- When charging a device, the product may feel warm. This is a normal operating condition and should not be a cause for concern.
- In normal conditions, the battery performance will decline over several years.
- Do not dispose of the product in heat or fire.
- Do not clean the product with harmful chemicals or detergents.
- Misuse, dropping, or excessive force may cause product damage.
- When disposing of secondary cells or batteries, keep cells or batteries of diﬀerent electrochemical systems separate from each other.
- Be aware that discharged battery may cause fire or smoke. Tape the terminals to insulate them.
Declaration of Conformity
Hereby, Anker Innovations Limited declares that the product type A1650 is in compliance with Directives 2014/35/EU, 2014/30/EU 2011/65/EU.The full text of the EU declaration of conformity is available at the following internet address: https://www.anker.comAnker Innovations LimitedRoom 1318-19, Hollywood Plaza, 610 Nathan Road, Mongkok, Kowloon, Hong KongAnker Innovations Deutschland GmbH I Georg-Muche-Strasse 3-5, 80807Munich, GermanyAnker Technology (UK) Ltd I Suite B, Fairgate House, 205 Kings Road, Tyseley,Birmingham, B11 2AA, United Kingdom
This symbol means the product must not be discarded as household waste and should be delivered to an appropriate collection facility for recycling. Proper disposal and recycling help protect natural resources, human health, and the environment. For more information on the disposal and recycling of this product, contact your local municipality, disposal service, or the shop where you bought this product.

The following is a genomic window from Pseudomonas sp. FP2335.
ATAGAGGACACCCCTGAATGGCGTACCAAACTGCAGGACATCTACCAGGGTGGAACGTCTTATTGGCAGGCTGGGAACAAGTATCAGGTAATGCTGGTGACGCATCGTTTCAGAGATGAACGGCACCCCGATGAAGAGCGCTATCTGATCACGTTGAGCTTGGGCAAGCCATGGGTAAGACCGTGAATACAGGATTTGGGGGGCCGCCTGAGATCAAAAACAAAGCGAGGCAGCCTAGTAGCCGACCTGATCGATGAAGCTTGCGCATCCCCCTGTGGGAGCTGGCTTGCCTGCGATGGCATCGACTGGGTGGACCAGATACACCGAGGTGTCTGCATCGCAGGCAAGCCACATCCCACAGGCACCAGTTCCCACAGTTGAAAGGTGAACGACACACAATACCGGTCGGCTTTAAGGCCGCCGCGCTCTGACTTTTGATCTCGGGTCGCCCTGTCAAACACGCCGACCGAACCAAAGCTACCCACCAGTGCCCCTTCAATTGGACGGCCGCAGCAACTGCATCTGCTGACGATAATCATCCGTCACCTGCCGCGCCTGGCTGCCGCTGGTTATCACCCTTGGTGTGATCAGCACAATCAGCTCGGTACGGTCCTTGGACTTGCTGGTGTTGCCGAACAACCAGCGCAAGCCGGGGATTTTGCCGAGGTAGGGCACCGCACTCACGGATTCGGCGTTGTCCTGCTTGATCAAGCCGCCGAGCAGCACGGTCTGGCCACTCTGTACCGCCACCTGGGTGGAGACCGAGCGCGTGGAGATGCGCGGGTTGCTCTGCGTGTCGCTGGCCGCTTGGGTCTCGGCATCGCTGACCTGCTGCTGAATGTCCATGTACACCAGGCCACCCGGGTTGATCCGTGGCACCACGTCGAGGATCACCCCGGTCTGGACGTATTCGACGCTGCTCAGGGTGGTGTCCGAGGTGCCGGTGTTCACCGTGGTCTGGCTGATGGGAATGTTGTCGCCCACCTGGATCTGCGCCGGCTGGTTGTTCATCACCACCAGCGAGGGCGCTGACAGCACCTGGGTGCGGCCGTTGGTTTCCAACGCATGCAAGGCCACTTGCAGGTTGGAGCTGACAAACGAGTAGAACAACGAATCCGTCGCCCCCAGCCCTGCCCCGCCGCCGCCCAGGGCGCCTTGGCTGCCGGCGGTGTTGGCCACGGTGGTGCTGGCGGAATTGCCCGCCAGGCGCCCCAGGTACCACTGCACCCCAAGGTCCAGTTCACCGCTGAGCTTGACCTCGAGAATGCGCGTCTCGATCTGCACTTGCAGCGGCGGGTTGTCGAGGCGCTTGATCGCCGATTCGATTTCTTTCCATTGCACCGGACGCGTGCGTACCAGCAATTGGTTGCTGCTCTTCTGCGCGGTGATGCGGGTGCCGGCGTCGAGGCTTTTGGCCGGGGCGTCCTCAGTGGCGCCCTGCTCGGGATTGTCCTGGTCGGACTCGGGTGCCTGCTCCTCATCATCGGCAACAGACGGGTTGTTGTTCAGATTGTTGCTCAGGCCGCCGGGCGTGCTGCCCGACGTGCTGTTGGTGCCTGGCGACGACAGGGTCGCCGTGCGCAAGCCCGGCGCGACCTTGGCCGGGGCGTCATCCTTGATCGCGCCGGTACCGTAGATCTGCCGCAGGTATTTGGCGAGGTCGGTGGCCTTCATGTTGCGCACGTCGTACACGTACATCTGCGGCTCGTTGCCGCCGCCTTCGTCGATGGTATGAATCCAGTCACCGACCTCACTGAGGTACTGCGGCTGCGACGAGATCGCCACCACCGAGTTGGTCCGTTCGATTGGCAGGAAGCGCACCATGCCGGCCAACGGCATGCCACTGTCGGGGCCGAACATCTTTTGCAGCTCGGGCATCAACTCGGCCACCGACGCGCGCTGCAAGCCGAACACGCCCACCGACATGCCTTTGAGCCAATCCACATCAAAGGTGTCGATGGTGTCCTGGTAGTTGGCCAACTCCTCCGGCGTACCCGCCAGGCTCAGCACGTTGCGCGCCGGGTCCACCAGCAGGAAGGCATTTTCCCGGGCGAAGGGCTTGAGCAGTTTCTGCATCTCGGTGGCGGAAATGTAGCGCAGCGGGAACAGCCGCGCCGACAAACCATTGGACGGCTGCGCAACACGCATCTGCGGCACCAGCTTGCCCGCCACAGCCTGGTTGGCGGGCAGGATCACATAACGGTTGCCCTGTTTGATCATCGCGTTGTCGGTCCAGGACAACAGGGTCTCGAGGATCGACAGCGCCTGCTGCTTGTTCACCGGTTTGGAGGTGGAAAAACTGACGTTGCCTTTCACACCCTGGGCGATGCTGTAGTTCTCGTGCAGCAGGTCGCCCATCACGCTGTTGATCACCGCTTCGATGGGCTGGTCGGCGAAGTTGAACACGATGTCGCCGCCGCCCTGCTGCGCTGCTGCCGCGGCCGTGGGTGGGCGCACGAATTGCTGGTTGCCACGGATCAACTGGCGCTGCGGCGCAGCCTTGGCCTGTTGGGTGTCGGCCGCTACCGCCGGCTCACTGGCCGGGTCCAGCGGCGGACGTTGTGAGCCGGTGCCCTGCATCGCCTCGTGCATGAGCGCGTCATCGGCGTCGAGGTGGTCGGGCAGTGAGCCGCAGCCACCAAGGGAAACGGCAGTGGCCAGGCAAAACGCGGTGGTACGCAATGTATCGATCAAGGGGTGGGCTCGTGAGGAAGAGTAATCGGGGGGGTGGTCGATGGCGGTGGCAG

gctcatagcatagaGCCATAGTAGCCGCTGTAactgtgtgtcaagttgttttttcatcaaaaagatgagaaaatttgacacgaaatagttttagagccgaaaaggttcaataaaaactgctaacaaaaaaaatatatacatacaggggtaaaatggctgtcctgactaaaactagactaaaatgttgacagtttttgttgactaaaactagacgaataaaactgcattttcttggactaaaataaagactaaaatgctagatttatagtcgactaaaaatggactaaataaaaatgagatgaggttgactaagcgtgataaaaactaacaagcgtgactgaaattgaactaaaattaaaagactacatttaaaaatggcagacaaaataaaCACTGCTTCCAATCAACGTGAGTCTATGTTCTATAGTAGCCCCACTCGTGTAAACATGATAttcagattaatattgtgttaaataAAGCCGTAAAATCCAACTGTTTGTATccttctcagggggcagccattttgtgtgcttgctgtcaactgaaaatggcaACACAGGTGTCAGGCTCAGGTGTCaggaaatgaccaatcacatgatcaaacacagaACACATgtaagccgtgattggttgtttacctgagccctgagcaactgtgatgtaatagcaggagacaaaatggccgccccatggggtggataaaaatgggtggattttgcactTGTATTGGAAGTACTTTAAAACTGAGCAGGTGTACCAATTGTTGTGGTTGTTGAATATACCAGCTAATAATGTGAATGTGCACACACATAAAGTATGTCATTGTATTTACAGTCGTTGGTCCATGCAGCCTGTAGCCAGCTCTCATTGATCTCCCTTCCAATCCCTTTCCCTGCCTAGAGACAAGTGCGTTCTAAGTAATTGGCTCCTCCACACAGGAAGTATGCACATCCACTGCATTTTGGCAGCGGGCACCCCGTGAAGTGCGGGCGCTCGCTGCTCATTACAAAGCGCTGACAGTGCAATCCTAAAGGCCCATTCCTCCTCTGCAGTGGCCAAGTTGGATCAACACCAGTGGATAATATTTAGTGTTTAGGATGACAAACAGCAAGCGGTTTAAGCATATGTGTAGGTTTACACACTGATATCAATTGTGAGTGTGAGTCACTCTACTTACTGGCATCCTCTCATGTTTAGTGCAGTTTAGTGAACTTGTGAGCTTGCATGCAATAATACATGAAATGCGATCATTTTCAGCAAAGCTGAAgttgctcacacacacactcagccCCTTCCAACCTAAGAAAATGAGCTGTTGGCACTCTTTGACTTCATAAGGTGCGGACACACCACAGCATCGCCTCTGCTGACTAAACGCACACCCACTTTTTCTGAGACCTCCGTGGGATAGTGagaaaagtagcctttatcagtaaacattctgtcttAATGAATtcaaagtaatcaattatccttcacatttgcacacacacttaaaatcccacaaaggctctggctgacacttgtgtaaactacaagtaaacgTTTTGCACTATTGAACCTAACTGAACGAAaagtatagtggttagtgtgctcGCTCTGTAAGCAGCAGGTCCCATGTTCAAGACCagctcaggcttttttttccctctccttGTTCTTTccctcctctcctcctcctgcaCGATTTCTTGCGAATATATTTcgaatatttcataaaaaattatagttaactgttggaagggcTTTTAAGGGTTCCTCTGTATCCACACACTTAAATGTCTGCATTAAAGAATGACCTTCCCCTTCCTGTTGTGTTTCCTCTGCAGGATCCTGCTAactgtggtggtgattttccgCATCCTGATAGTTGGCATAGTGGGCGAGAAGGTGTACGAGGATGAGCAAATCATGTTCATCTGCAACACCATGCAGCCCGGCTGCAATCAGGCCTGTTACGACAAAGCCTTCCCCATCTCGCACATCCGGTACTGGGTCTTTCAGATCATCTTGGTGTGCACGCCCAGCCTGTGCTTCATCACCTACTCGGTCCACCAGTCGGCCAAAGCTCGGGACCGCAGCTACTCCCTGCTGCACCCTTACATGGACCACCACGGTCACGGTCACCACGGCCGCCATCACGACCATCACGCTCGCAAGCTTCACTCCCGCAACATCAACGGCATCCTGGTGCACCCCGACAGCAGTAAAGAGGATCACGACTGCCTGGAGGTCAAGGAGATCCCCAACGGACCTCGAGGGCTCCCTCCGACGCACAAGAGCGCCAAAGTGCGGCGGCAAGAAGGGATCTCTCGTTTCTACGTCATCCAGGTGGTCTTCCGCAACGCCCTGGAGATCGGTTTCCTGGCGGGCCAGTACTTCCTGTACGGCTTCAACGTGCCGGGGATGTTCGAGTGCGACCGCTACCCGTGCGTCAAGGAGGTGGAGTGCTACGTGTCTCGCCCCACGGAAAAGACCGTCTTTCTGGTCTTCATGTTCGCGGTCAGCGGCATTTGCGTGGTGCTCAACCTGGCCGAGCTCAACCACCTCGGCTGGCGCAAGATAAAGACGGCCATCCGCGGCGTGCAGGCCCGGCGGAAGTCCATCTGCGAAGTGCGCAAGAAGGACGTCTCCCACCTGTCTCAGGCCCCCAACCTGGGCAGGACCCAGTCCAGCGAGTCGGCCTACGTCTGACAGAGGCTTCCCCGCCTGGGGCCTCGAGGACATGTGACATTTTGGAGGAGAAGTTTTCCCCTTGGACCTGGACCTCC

CAUTION: Risk of explosion if the battery is replaced by an incorrect type.WARNING: The batteries (battery pack or batteries installed) shall not be exposed to excessive heat such as sunshine, fire or the like.
This device complies with Part 15 of the FCC Rules. Operation is subject to thefollowing two conditions:(1) This device may not cause harmful interference, and(2) this device must accept any interference received, including interference that may cause undesired operation.